Evernote is an easy-to-use, free app that helps you remember everything across all of the devices you use. Stay organized, save your ideas and improve productivity. Evernote lets you take notes, capture photos, create to-do lists, record voice reminders--and makes these notes completely searchable, whether you are at home, at work, or on the go.
This blog post is going to examine how the iPad was used to improve the pedagogy of a Design & Technology project, and allow child initiated learning by motivating the children to discover new skills and knowledge through project based learning.
The ultimate aim of the controllable vehicle project, and use of the iPads, was to get the children to become more responsible for their own learning and not rely on the step by step instructions that I used to provide at the start of each lesson in previous years.
Students aren’t daunted by the iPad interface. They may take time to experiment and understand steps required to produce an outcome, but they will persevere. Having observed students at different stages of learning, across many subjects, it has become clear that students aren’t a barrier to learning with the iPad. If a process doesn’t work for a student, they will try something different. They collaborate with peers to produce quality work and will heed advice to move forward.
It compliments our wish as teachers that students should be more resilient in their learning, and I question why they are so prepared to persevere with the device? The answers given by students are telling.
ArtiKix - Full: £20.99
An engaging articulation app with flashcard and matching activities for children with speech sound delays. The highly requested group scoring feature is available for collecting scores in flashcards on up to 4 children at a time. A group of students can now collect data as they practice sounds in words and sentences with a speech-language pathologist, their parents, or independently.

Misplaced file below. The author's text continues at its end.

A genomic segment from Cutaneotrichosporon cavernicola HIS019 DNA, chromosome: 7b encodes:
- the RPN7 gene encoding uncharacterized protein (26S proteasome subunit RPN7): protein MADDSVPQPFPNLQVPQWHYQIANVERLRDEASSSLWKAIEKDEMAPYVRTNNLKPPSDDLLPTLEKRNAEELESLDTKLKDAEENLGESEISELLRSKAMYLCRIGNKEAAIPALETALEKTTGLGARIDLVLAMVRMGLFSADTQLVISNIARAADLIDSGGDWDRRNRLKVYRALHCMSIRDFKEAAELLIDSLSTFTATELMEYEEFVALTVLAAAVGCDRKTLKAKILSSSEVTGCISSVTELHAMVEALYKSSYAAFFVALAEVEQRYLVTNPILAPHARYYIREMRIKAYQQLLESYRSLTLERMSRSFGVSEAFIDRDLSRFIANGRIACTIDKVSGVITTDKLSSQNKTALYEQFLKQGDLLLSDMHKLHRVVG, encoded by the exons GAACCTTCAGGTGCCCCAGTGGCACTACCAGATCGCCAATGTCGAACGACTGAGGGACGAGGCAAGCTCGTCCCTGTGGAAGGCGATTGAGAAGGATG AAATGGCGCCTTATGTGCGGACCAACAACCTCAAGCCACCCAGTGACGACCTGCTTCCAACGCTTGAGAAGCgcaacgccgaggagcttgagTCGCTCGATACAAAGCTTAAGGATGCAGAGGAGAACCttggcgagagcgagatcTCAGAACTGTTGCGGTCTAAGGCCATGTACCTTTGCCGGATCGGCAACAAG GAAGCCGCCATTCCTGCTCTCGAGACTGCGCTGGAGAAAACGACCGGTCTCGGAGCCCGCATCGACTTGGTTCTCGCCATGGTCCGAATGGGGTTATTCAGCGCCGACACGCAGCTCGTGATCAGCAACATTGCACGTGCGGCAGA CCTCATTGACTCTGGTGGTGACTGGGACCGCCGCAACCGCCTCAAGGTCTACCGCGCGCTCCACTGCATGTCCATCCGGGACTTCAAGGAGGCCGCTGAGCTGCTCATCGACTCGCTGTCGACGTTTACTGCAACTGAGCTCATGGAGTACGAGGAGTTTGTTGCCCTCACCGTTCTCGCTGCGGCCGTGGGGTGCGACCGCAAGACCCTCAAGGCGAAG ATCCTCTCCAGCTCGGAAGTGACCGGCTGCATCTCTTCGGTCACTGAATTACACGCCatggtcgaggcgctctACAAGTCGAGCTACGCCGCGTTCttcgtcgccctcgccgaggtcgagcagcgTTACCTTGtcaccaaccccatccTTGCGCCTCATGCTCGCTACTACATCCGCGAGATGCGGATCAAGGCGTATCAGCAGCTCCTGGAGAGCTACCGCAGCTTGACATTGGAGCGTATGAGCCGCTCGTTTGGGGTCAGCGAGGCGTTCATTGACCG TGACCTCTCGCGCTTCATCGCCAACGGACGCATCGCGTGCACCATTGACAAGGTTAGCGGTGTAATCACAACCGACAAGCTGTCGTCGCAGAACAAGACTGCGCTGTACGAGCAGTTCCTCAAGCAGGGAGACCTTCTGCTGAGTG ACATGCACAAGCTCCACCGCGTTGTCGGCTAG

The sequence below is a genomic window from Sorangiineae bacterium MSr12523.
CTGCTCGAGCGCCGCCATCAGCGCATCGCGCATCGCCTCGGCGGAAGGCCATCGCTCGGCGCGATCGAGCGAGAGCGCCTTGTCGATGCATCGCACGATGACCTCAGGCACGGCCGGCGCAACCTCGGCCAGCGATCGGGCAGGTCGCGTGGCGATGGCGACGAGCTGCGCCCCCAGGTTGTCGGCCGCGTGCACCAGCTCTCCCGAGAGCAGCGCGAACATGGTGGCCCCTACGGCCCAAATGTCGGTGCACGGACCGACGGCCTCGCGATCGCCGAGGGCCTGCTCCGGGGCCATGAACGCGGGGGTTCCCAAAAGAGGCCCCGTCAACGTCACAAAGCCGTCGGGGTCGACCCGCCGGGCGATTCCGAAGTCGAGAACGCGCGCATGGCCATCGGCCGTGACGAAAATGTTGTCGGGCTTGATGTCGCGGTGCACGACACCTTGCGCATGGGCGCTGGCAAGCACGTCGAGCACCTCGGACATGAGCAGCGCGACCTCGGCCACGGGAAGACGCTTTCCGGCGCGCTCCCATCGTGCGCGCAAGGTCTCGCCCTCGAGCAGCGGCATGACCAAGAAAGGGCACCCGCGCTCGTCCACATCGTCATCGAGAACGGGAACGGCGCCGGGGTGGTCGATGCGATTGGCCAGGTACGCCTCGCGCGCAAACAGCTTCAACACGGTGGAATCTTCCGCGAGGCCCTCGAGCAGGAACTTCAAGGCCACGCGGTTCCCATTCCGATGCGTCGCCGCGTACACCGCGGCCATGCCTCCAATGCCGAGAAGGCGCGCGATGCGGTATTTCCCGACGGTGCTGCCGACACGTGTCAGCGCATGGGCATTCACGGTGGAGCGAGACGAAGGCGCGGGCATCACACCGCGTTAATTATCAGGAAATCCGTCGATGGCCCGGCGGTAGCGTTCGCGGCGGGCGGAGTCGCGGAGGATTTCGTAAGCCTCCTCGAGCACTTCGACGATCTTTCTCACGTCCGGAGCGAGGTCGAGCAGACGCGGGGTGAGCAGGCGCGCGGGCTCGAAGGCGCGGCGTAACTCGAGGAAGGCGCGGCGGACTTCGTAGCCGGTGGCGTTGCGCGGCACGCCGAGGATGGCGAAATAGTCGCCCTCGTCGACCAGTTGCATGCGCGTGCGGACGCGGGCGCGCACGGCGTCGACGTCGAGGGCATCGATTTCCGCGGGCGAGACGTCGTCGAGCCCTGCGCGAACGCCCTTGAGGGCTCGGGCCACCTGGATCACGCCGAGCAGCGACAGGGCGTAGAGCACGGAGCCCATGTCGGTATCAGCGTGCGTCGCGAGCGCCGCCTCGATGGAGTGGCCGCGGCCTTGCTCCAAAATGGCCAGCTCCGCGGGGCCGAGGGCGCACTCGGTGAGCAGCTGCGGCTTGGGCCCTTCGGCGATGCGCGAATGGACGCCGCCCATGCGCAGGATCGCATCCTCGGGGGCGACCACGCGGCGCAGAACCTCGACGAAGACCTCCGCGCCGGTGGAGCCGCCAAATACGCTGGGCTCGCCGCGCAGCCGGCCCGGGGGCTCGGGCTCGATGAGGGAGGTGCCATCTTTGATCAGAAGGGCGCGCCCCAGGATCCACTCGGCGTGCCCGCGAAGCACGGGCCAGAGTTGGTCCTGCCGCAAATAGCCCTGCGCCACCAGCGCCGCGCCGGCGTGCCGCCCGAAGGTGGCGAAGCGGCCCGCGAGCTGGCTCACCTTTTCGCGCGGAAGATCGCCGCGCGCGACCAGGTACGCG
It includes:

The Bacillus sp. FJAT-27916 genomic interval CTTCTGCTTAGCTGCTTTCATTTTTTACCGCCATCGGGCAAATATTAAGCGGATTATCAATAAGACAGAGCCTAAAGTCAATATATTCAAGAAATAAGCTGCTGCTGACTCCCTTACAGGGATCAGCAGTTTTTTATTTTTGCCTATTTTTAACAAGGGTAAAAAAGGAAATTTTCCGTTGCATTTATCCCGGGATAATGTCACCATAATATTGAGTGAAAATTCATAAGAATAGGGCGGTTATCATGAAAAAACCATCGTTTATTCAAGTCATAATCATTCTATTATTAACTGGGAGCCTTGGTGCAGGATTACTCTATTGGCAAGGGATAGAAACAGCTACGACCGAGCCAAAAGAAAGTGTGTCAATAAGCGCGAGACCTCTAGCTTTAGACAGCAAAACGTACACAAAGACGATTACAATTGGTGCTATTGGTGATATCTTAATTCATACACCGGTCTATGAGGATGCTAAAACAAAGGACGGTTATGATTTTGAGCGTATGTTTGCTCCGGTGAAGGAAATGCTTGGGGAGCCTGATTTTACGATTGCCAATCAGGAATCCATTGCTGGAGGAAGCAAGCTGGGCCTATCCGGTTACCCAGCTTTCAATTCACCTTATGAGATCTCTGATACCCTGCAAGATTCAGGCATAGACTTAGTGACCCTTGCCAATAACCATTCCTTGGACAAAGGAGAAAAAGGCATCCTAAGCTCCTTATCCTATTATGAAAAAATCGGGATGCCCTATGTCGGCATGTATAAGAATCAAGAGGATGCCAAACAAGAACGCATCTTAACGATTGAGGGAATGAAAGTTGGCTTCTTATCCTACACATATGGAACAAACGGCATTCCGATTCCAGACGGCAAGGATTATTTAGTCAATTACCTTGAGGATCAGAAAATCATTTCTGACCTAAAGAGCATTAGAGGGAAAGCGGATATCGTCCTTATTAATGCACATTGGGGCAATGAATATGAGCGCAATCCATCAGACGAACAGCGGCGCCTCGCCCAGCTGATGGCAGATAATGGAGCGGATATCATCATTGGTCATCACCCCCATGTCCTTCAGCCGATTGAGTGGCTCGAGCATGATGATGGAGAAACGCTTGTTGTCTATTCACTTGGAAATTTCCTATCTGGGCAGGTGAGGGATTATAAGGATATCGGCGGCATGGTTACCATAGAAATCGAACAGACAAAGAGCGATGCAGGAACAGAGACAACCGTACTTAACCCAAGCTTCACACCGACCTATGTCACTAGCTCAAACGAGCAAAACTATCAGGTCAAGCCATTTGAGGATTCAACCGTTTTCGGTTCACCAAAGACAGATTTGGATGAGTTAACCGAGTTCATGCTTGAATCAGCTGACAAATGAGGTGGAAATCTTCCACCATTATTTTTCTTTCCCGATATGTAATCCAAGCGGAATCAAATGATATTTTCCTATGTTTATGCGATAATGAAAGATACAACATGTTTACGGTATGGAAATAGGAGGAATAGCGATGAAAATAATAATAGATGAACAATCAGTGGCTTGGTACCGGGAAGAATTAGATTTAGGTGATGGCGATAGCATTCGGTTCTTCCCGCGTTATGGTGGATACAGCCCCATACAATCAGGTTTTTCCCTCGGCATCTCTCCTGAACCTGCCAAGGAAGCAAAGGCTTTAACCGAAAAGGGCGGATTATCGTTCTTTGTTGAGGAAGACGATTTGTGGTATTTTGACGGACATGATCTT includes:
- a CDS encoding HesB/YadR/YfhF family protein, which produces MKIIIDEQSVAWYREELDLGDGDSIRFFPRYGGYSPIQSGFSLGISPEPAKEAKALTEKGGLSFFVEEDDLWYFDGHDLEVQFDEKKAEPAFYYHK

It has been obvious to me for some time now that any learning that is based around use of an iPad should really not be hung on one particular app.
That it is about a flow of work, be it individual, or collaborative. Yes, there are some powerful productivity apps that will assist with note taking and organising oneself. There are also amazing apps with content, but actually – in an environment where students have access to iPads – we want them to be able to demonstrate their understanding and learning through the generation of their own content.
With that in mind, I’ve been thinking that there are two main tiers of creation based apps for the iPad. There are those that are compilers and those that are the creation tools, i.e. those tools that take all of the various elements that you have created and those that put all of those things in to a combined format.
If you want to enhance learning for students then use an iPad. There, I’ve said it. Colours to the mast and no doubt scrutiny abounds. Whenever I find an issue there is a solution. Whenever a question is posed, there is an answer – for students and staff.
It’s a tool – another weapon in an educator's arsenal. The iPad is not the answer, the be all and end all, the cure to educational woe. It will enhance learning when used appropriately, at the right time and for the right reason. The point is, the iPad provides opportunity that hasn’t existed in mainstream education.